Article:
Buyer Beware

Here is a thing that’s important to me: living a lifestyle of positive reinforcement.   I think I stole that phrasing from Kathy Sdao, but it really resonates with me; a lifestyle of positive reinforcement.  It’s not just that I am a positive reinforcement trainer, it’s not that I’m exclusively positive, it’s that I am trying to live a lifestyle of positive reinforcement.

“Pure positive” or “exclusively positive reinforcement” doesn’t exist.  With dogs and in life.  Here is my commitment though: as much as possible, I live a lifestyle of positive reinforcement.

That means I try to view the glass as half full.  That means that I am as ethical and humane as possible.  That means that I follow LIMA and the Humane Hierarchy in my work.  That means that I try to treat the people in my life well, and let them know when I appreciate them.

This works well for me in my personal life.  It helps me stay stable and positive and happy, in general and as a person who suffers with mental illness.

In my working life with dogs?  It’s just science.  It isn’t opinion, it’s fact.

In dog training, the most modern, proven science has proven that force free, positive reinforcement based training is the most effective.

As an animal lover and activist, it is also the most ethical.  I don’t want to hit dogs or choke them or intimidate them.  Even if it was effective, it isn’t how I choose to interact with other creatures.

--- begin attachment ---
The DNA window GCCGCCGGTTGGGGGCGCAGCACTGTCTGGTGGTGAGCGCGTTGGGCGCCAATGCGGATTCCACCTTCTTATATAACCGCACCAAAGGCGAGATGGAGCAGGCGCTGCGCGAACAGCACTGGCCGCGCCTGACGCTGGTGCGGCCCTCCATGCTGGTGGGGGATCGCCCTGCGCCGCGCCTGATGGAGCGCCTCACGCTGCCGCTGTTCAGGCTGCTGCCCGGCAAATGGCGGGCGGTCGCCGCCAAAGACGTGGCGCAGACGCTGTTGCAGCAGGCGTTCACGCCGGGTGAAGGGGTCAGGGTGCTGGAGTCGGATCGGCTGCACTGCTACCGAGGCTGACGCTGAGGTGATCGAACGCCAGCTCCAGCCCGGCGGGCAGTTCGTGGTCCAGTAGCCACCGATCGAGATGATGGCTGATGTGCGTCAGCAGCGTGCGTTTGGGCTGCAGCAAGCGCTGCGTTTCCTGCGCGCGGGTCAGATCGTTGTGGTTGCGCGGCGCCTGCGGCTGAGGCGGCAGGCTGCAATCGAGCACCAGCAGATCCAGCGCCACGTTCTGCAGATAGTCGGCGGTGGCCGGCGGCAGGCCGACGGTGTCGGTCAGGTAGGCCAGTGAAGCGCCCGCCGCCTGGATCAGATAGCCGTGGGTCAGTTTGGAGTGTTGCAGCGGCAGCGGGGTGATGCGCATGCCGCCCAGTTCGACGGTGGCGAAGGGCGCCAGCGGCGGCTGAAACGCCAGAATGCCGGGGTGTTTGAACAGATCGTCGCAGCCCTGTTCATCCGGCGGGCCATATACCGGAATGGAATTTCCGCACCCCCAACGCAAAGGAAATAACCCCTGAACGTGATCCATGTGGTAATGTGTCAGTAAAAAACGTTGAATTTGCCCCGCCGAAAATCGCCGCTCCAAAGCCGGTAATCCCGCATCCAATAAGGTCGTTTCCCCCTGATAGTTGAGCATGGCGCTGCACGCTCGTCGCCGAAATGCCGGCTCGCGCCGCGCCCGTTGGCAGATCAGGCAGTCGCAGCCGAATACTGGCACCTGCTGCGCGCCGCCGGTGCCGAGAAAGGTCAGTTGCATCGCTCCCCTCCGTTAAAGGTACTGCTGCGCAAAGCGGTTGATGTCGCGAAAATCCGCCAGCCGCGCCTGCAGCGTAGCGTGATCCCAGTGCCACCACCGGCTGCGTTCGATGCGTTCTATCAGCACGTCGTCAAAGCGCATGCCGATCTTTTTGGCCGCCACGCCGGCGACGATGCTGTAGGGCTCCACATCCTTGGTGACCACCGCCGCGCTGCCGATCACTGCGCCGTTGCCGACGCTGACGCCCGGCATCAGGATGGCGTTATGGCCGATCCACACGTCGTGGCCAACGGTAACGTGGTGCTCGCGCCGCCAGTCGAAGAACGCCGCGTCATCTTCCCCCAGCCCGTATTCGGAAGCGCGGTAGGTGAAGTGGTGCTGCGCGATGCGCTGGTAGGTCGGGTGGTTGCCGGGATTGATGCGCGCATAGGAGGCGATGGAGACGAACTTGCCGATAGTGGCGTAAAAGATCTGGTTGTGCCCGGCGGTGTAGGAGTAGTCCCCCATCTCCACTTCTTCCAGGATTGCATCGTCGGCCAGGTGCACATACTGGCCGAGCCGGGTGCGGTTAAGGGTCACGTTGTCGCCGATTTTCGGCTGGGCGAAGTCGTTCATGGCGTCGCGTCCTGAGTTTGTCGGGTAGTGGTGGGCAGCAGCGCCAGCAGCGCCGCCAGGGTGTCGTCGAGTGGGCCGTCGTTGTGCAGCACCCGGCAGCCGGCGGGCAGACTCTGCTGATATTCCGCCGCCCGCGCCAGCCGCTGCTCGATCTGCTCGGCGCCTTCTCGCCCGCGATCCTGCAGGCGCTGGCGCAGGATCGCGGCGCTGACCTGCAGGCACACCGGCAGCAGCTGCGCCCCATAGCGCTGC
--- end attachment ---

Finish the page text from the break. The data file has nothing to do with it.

I'm so happy I can hurt my dog at a distance!
I’m so happy I can hurt my dog at a distance!

A problem:

Dog training is an unregulated industry.  Anyone can say they are a dog trainer, so they are.

A problem:

Thanks to popular media and scientific misconceptions, physical and emotional intimidation of dogs is viewed as a valid form of training, without concern for the behavioural fallout or ethics.

A problem:

Due to the massive amount of information on the internet, it is impossible for the average pet owner to pick and choose which sources are correct and which aren’t.

You can even a shock collar on a baby puppy!
You can even use a shock collar on a baby puppy!

A reality:

Most pet owners don’t want to hurt their pets.  They want to do what is best for them.  As far as I know, people get animals because they love them, not because they are evil.  People do the best they know, when they know.  When they know better, they do better.

A reality:

Well meaning, loving, responsible dog owners get help when they need it.

A reality:

Not all dog trainers are created equal.


This is what kills me:

It isn’t the dog owners using prong collars, or ecollars, or choke chains.  It isn’t the dog owners yelling at their dogs or pinning them or alpha rolling them.  It isn’t my clients who tell me that their dog is a good dog, just “dominant”.

It’s the “dog trainers” who teach them these things.  It’s the “dog trainers” whose only qualifications are that they are good with dogs.  It’s the “dog trainers” who talk about “balance” and “real world training” instead of science.  It’s the “dog trainers” who get away with convincing loving, responsible, well meaning dog owners to hurt, intimidate, or abuse their pets.  It’s the “dog trainers” who are so busy feeling arrogant or being right that they can’t get an education.

This industry is buyer beware.  It’s too bad, but it’s true.

Looking for a trainer?  Do your research.  Buyer, beware.

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